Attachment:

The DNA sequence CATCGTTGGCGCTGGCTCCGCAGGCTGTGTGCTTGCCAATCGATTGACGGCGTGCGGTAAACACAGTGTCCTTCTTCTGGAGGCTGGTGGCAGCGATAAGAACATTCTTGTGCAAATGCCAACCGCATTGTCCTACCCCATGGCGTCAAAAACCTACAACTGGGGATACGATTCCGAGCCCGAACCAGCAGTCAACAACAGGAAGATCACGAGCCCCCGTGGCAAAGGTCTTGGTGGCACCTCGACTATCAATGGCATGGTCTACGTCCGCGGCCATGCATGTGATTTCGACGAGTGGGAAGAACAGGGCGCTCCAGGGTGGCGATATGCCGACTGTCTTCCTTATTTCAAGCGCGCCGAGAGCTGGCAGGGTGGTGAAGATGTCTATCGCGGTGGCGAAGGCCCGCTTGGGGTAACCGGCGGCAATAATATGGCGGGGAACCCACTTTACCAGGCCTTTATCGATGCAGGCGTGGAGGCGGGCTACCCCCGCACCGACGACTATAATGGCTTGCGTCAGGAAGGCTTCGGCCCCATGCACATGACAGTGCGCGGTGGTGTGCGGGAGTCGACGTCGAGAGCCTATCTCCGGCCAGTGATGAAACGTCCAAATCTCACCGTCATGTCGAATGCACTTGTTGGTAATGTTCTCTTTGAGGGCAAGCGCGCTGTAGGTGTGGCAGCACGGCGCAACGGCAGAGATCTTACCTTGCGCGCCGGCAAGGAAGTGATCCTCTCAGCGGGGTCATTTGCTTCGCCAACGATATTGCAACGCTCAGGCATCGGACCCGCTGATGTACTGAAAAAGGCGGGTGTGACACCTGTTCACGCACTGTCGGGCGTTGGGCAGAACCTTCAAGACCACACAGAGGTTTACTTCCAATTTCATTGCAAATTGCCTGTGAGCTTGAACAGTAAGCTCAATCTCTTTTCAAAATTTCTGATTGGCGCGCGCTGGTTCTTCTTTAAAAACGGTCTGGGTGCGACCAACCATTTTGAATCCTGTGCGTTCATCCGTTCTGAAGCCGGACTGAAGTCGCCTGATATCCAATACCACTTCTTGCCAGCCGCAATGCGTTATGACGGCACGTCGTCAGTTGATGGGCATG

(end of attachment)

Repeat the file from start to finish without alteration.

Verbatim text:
The DNA sequence CATCGTTGGCGCTGGCTCCGCAGGCTGTGTGCTTGCCAATCGATTGACGGCGTGCGGTAAACACAGTGTCCTTCTTCTGGAGGCTGGTGGCAGCGATAAGAACATTCTTGTGCAAATGCCAACCGCATTGTCCTACCCCATGGCGTCAAAAACCTACAACTGGGGATACGATTCCGAGCCCGAACCAGCAGTCAACAACAGGAAGATCACGAGCCCCCGTGGCAAAGGTCTTGGTGGCACCTCGACTATCAATGGCATGGTCTACGTCCGCGGCCATGCATGTGATTTCGACGAGTGGGAAGAACAGGGCGCTCCAGGGTGGCGATATGCCGACTGTCTTCCTTATTTCAAGCGCGCCGAGAGCTGGCAGGGTGGTGAAGATGTCTATCGCGGTGGCGAAGGCCCGCTTGGGGTAACCGGCGGCAATAATATGGCGGGGAACCCACTTTACCAGGCCTTTATCGATGCAGGCGTGGAGGCGGGCTACCCCCGCACCGACGACTATAATGGCTTGCGTCAGGAAGGCTTCGGCCCCATGCACATGACAGTGCGCGGTGGTGTGCGGGAGTCGACGTCGAGAGCCTATCTCCGGCCAGTGATGAAACGTCCAAATCTCACCGTCATGTCGAATGCACTTGTTGGTAATGTTCTCTTTGAGGGCAAGCGCGCTGTAGGTGTGGCAGCACGGCGCAACGGCAGAGATCTTACCTTGCGCGCCGGCAAGGAAGTGATCCTCTCAGCGGGGTCATTTGCTTCGCCAACGATATTGCAACGCTCAGGCATCGGACCCGCTGATGTACTGAAAAAGGCGGGTGTGACACCTGTTCACGCACTGTCGGGCGTTGGGCAGAACCTTCAAGACCACACAGAGGTTTACTTCCAATTTCATTGCAAATTGCCTGTGAGCTTGAACAGTAAGCTCAATCTCTTTTCAAAATTTCTGATTGGCGCGCGCTGGTTCTTCTTTAAAAACGGTCTGGGTGCGACCAACCATTTTGAATCCTGTGCGTTCATCCGTTCTGAAGCCGGACTGAAGTCGCCTGATATCCAATACCACTTCTTGCCAGCCGCAATGCGTTATGACGGCACGTCGTCAGTTGATGGGCATG